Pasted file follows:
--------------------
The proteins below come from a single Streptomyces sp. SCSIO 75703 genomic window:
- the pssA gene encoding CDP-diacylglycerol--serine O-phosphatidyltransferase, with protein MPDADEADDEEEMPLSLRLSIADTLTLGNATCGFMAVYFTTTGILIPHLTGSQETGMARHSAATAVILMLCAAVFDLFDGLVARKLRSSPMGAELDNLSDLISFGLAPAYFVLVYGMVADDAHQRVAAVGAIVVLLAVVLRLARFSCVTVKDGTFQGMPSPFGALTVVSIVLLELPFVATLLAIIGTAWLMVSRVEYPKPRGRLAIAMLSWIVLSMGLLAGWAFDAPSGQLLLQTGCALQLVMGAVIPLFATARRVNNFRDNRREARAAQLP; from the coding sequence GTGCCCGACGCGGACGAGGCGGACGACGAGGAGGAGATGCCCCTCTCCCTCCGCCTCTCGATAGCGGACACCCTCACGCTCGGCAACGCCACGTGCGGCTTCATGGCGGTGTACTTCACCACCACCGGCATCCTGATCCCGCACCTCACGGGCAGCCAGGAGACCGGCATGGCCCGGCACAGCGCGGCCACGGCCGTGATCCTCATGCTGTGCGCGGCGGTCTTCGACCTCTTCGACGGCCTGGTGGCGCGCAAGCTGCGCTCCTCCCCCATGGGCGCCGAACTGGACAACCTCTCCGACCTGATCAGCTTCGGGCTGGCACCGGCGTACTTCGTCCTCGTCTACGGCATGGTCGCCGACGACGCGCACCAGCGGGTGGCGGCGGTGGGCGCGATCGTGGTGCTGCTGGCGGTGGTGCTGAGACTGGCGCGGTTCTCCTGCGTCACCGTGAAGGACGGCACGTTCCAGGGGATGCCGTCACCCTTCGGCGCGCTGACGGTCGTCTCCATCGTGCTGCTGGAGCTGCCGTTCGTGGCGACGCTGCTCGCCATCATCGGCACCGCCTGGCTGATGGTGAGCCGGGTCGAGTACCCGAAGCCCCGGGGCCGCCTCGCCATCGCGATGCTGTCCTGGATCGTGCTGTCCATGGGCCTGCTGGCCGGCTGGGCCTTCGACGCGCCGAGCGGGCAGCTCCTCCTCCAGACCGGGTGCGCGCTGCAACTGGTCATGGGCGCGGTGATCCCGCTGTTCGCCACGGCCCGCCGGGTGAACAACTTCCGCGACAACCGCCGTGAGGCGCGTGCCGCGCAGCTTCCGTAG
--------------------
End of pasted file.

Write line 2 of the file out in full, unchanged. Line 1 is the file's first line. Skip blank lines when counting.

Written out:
- the pssA gene encoding CDP-diacylglycerol--serine O-phosphatidyltransferase, with protein MPDADEADDEEEMPLSLRLSIADTLTLGNATCGFMAVYFTTTGILIPHLTGSQETGMARHSAATAVILMLCAAVFDLFDGLVARKLRSSPMGAELDNLSDLISFGLAPAYFVLVYGMVADDAHQRVAAVGAIVVLLAVVLRLARFSCVTVKDGTFQGMPSPFGALTVVSIVLLELPFVATLLAIIGTAWLMVSRVEYPKPRGRLAIAMLSWIVLSMGLLAGWAFDAPSGQLLLQTGCALQLVMGAVIPLFATARRVNNFRDNRREARAAQLP; from the coding sequence GTGCCCGACGCGGACGAGGCGGACGACGAGGAGGAGATGCCCCTCTCCCTCCGCCTCTCGATAGCGGACACCCTCACGCTCGGCAACGCCACGTGCGGCTTCATGGCGGTGTACTTCACCACCACCGGCATCCTGATCCCGCACCTCACGGGCAGCCAGGAGACCGGCATGGCCCGGCACAGCGCGGCCACGGCCGTGATCCTCATGCTGTGCGCGGCGGTCTTCGACCTCTTCGACGGCCTGGTGGCGCGCAAGCTGCGCTCCTCCCCCATGGGCGCCGAACTGGACAACCTCTCCGACCTGATCAGCTTCGGGCTGGCACCGGCGTACTTCGTCCTCGTCTACGGCATGGTCGCCGACGACGCGCACCAGCGGGTGGCGGCGGTGGGCGCGATCGTGGTGCTGCTGGCGGTGGTGCTGAGACTGGCGCGGTTCTCCTGCGTCACCGTGAAGGACGGCACGTTCCAGGGGATGCCGTCACCCTTCGGCGCGCTGACGGTCGTCTCCATCGTGCTGCTGGAGCTGCCGTTCGTGGCGACGCTGCTCGCCATCATCGGCACCGCCTGGCTGATGGTGAGCCGGGTCGAGTACCCGAAGCCCCGGGGCCGCCTCGCCATCGCGATGCTGTCCTGGATCGTGCTGTCCATGGGCCTGCTGGCCGGCTGGGCCTTCGACGCGCCGAGCGGGCAGCTCCTCCTCCAGACCGGGTGCGCGCTGCAACTGGTCATGGGCGCGGTGATCCCGCTGTTCGCCACGGCCCGCCGGGTGAACAACTTCCGCGACAACCGCCGTGAGGCGCGTGCCGCGCAGCTTCCGTAG